By Walid Ramzi
Iraqi authorities carried out an execution of a convicted Algerian jihadist Sunday (October 7th), driving home the cost young people pay when linking up with foreign terrorists.
Algerian Foreign Ministry Spokesperson Amar Belani confirmed the news in a statement published Tuesday (October 9th). The Algerian foreign ministry lamented what it called “a lack of co-operation by Iraqi authorities” in response to requests for information about Algerians in Iraqi prisons, their identities, charges against them, and details about judicial proceedings.
Algerian national Abdallah Ahmed Belhadi was one of 11 terrorists executed after being convicted under Iraq’s anti-terror law. Iraqi authorities justified the move because all legal avenues had been exhausted and the Iraqi president had signed their execution verdicts. The authorities also indicated that steps were taken to make sure these individuals were not wrongfully convicted.
Belhadi hailed from El Oued province south of Algiers. At just 20 years old, he went to Iraq in 2004 and joined an armed group. Belhadi moved to Iraq with his friend Salaheddin Damon, who was killed in a battle in Iraq in 2006.
Belhadi was later arrested, then released two months later only to be arrested again in 2010. The last time his family heard from him was in June 2010. At that time, he conveyed to them the state of his health and that he was fighting in the ranks of one of the armed groups in Iraq.
According to Echorouk, Belhadi’s family was not informed about his whereabouts until they learned about his execution from satellite channels.
Iraqi authorities admit the presence of 14 Algerians in Iraqi prisons, sentenced to terms ranging from 10 to 15 years. At least four other Algerians are in prison in Iraqi Kurdistan.
The Algerian judiciary has recently opened investigations into persons accused of working for a network for recruiting Algerian fighters in Iraq.
“Investigations conducted by the security authorities between 2006 and 2008 showed that there are organisations in Europe that recruit Algerians to carry out operations in Iraq, and that they were specifically targeting young people and university students,” said Kamal Hadef, a journalist specialising in security affairs.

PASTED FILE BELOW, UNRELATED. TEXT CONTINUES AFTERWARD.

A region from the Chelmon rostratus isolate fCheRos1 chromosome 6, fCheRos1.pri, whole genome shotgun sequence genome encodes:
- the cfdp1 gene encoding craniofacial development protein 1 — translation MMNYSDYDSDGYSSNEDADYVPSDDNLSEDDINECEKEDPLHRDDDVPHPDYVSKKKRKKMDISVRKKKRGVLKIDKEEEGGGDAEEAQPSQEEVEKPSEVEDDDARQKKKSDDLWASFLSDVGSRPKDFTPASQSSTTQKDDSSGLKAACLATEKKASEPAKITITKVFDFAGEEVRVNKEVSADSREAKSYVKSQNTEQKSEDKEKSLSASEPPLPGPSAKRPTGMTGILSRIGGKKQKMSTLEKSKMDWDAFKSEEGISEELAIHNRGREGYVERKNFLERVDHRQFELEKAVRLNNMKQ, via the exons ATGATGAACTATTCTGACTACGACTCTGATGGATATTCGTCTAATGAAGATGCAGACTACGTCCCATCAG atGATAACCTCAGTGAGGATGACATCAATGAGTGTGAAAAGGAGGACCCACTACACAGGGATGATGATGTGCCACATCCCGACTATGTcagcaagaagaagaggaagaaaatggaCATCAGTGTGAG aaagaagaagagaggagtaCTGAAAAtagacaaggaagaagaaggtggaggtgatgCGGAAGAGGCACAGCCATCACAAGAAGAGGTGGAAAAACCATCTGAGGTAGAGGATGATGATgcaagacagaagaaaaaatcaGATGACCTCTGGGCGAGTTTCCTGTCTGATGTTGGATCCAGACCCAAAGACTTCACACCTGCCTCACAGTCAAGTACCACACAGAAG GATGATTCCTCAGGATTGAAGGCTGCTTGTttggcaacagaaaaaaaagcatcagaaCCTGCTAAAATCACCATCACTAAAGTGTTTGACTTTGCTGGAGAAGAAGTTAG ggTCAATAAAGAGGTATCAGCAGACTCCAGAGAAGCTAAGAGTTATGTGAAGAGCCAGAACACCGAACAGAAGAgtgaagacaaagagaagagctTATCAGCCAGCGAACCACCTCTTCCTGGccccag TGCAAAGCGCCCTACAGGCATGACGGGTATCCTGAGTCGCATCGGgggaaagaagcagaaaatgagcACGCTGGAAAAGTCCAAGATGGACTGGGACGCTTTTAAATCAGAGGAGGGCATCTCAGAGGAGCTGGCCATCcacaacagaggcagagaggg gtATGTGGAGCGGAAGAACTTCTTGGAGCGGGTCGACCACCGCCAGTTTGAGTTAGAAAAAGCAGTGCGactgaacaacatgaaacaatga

“The investigations revealed that such recruitment networks depend on persuasion and temptation, exploitation of religious discourse and jihadist tone, and on taking advantage of the miserable social conditions,” Hadef added.
Hadef said the terrorist recruiters would focus on fugitives or those who took part in foreign wars because they were easy targets and already had experience.
In her turn, Saida Benhabiles, a rights activist concerned with defending victims of terrorism and a former minister, said that civil society organisations “have tried for years to raise awareness about the danger of recruiting young people to go to states that witness armed conflicts”.
Civil society organisations would work with youths “to urge them to distance themselves from some ideas that try to sow despair in their souls”, Benhabiles said, adding that many were drawn to conflicts because of videos found on the internet.
She added that it was “difficult to counter this issue under the current conditions. Youth recruitment is on-going now, and has taken other destinations towards Syria, Mali and elsewhere”.
Naima Hamdi, president of an association to help youth integration, said that her group used to organise seminars on Algerians going to fight abroad.
“It became crystal clear that some of those young people lack knowledge about what such a decision would lead to,” Hamdi said. “Some of them listen to opinions of unknown source promoted on the internet without knowing the ones who actually express them or the goals behind them.”
“We tried to reveal some facts and we sometimes used religious faqihs (jurists) to respond to some fallacies in those young people’s minds,” Hamdi said.
But she added that these efforts were still insufficient to counter the activities of associations that try “to recruit young people and exploit them in conflicts”.
|Enjoy the article? Then please consider donating today to ensure that Eurasia Review can continue to be able to provide similar content.|